3 Ways to Recycle Your Festive Staples

3 Ways to Recycle Your Festive Staples

As the first snowfall settles across the land, we welcome the festive cheer. Decorating the Christmas tree, wrapping gifts, and sending out greeting cards are some of the most cherished Christmas traditions that we can’t wait to indulge in.

After the festive holidays, however, we tend to dispose of our Christmas memorabilia, but that doesn’t have to be the case.

Here, Gabriella Peace, Marketing Communications Manager of UK Greetings, a UK greeting card supplier, offers her take on how you can give your Christmas items a second life by recycling or reusing them. Afterall, if we all focus on doing our bit for the planet whilst sharing the festive love, we can make a difference this Christmas.

1.      Gift wrapping paper: reuse, recycle and repurpose

What’s a gift without wrapping paper? It adds sparkle to the festive season and builds up excitement for the gifts within. And the great news is, most wrapping paper is recyclable so, you can still enjoy beautifully designed Christmas paper and remain sustainable!

First and foremost, you can reuse your paper from last year’s gifts as long as it’s in good condition. You can also shred it into tiny pieces and use it as protective packaging around gifts. Alternatively, boost your cleaning inventory by repurposing your wrapping paper as a cleaning cloth for your windows and mirrors.

It’s important that your paper passes the recycling test if you’re taking it to the recycling depot. To find out if it’s suitable for recycling, make sure the paper stays in a ball shape when your scrunch it. Shiny metallic and glittery wrapping paper is usually not suitable for that. Also, make sure that all tape, ribbons, and other decorative elements are removed.

2.      Christmas cards: turn them into gift tags, decorations and more

Christmas cards are at the heart of the festive holidays. It’s expected that each person in the UK will send and receive 17 Christmas cards each year, with a whopping 150 million cards being delivered by the Royal mail during the Christmas period. Clearly, Christmas cards are the perfect way to show some goodwill during the holidays.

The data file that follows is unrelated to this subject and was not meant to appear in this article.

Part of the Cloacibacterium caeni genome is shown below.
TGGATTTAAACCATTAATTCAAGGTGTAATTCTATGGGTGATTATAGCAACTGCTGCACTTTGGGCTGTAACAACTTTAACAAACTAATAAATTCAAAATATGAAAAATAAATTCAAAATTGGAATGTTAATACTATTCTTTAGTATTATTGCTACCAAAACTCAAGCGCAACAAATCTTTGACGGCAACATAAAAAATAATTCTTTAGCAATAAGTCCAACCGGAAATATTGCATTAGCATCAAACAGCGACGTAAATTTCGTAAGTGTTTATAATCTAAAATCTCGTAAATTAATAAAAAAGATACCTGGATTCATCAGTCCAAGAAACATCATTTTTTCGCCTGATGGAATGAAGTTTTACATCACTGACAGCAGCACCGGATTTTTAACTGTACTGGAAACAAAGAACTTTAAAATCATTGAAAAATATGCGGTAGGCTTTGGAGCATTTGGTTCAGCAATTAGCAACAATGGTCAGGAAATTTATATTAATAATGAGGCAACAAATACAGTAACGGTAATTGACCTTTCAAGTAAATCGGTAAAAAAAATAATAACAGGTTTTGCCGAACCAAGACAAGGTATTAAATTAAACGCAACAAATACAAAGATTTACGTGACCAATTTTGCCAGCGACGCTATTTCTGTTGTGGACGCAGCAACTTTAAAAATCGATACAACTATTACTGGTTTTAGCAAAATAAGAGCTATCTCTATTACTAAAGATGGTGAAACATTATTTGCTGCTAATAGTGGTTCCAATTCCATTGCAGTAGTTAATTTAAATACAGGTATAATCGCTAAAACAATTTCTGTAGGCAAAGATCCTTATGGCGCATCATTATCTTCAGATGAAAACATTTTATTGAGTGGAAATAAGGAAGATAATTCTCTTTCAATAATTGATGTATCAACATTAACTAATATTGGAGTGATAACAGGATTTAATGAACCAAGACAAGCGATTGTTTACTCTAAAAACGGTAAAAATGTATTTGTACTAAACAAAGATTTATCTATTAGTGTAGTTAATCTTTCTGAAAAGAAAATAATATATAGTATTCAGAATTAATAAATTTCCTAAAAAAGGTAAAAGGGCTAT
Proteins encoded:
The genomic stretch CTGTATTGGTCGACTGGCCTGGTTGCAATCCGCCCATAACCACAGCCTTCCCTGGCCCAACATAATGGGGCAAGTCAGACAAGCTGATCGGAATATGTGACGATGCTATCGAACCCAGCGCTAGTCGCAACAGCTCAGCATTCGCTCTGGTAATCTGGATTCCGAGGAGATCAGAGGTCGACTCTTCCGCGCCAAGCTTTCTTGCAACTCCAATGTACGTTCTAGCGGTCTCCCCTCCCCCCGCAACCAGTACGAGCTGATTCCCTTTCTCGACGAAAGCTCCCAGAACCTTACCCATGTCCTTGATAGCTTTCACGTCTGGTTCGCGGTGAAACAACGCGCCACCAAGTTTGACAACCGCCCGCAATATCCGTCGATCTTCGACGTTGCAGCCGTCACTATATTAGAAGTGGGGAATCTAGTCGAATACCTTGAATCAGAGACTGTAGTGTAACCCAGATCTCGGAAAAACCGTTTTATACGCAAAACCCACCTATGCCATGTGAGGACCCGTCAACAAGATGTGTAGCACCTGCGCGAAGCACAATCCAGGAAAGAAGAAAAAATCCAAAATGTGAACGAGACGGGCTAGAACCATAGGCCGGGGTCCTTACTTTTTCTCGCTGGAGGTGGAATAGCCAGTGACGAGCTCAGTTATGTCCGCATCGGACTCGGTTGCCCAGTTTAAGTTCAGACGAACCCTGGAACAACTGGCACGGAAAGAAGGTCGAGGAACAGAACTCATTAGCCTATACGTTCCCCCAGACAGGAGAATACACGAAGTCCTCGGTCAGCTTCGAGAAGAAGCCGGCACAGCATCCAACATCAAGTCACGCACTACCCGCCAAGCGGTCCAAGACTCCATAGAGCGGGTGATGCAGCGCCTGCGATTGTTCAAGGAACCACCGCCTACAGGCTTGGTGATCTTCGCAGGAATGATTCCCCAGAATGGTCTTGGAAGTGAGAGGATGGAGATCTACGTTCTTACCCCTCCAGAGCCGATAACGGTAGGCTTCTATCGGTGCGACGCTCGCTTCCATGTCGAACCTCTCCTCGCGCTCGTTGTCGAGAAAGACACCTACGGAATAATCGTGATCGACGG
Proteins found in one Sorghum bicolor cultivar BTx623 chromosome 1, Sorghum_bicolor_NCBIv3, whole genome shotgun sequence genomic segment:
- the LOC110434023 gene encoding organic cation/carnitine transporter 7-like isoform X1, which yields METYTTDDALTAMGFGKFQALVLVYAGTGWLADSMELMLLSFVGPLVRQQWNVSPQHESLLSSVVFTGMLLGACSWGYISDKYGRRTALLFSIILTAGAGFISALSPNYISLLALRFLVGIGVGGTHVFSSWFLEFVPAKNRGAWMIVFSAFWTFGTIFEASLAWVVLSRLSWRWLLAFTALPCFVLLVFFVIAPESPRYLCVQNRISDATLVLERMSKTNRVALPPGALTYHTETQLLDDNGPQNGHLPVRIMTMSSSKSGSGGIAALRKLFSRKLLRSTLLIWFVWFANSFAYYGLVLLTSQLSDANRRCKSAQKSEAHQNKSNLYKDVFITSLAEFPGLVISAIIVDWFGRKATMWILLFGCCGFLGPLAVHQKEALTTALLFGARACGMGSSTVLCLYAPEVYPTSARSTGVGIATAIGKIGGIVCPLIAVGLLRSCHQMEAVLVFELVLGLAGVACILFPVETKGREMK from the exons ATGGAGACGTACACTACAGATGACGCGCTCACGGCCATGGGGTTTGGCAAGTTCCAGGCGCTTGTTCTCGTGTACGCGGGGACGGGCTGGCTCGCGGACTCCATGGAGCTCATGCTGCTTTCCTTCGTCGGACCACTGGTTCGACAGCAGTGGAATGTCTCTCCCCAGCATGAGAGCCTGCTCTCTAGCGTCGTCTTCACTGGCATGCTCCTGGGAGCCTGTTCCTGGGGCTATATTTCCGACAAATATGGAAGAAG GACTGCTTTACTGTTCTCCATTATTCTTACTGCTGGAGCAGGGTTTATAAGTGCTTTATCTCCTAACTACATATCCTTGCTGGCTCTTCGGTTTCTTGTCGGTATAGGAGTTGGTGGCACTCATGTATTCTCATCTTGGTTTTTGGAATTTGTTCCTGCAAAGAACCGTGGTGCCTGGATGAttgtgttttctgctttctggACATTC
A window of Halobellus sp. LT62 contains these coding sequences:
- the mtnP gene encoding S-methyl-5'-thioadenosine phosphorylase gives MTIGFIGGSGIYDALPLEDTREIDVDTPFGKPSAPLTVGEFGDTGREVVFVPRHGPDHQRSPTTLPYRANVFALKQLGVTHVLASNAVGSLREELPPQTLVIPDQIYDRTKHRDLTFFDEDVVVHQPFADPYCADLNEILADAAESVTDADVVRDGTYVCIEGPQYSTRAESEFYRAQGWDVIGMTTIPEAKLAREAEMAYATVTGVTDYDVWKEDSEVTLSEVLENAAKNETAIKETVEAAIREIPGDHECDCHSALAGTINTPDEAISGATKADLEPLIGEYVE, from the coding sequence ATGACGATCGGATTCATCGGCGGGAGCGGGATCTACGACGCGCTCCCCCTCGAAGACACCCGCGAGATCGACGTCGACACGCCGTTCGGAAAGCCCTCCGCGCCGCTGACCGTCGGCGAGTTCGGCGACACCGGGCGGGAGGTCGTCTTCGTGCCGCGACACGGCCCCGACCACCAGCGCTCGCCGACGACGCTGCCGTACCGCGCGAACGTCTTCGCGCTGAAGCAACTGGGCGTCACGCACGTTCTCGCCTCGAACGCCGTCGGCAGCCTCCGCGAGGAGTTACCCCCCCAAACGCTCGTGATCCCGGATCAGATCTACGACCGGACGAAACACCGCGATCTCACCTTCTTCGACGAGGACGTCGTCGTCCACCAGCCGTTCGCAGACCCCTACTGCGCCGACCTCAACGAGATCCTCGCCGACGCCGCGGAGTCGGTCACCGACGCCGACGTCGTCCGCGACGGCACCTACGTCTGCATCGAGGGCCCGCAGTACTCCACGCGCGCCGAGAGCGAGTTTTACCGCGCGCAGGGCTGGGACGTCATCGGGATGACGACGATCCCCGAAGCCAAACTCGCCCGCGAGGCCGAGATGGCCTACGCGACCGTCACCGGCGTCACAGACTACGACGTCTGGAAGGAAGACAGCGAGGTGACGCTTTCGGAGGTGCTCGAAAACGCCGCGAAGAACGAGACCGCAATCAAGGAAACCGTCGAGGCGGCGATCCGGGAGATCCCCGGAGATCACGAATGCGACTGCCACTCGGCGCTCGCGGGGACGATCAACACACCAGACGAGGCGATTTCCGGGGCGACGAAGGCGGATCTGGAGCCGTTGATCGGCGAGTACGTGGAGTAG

“We send heartfelt sentiments of love to family who are close or miles apart and friends new and old. Festive greeting cards are special, so it’s great to see people repurposing their cards. Many choose to keep them if they have sentimental value, or in more recent times, recycle them to make way for new ones to adorn your fireplace”, says Gabriella Peace, Marketing Communications Manager of the greeting card supplier, UK Greetings.

Recycling your Christmas cards is a fun activity that the whole family can enjoy. Make gift tags for next year’s presents by cutting your old cards into triangles or rectangles. You can also make them into Christmas tree decorations, gift boxes, badges, or decorative matchboxes. Cut them into tall thin strips and you’ll have festive bookmarks. All of these make for heartfelt DIY Christmas gifts that both your loved ones and the planet will be grateful for.

3.      Christmas trees: make pine-scented potpourri or add to your compost heap

The Christmas tree – the centrepiece of the festivities – guards the coveted presents and brings about the Christmas spirit. Sadly, when January comes around, we’re prompted to let go of our Christmas decorations. But our Christmas tree doesn’t have to go to waste.

Thankfully, there are a number of ways you can breathe life into your used Christmas tree, whether it’s a real or a fake one.

A typical real Christmas tree takes between 10 and 12 years to grow, so why not replant it in your garden and capture the jolly spirit forever? If you don’t have enough space in your garden, you can give it to a local organisation that replants trees in the woods or donate it to your local zoo.

Council-run tips often offer the opportunity to recycle Christmas trees into groundcover for public parks. The Recycle Now website has detailed information about what can be recycled, as well as your local council website.

If you’re in the mood for DIY, use the needles of the tree to make pine-scented potpourri, compost, and stuffing for cushions.

Fake Christmas trees can be reused as many times as you want to. But if you want to give your Christmas celebration a fresh tree, you can donate your old one to a charity, a school, or a care home.

Christmas is the time to spread love and kindness not only to our loved ones but to the whole world. This year, why not include the environment on your Christmas list and gift it a little love by recycling your festive staples?

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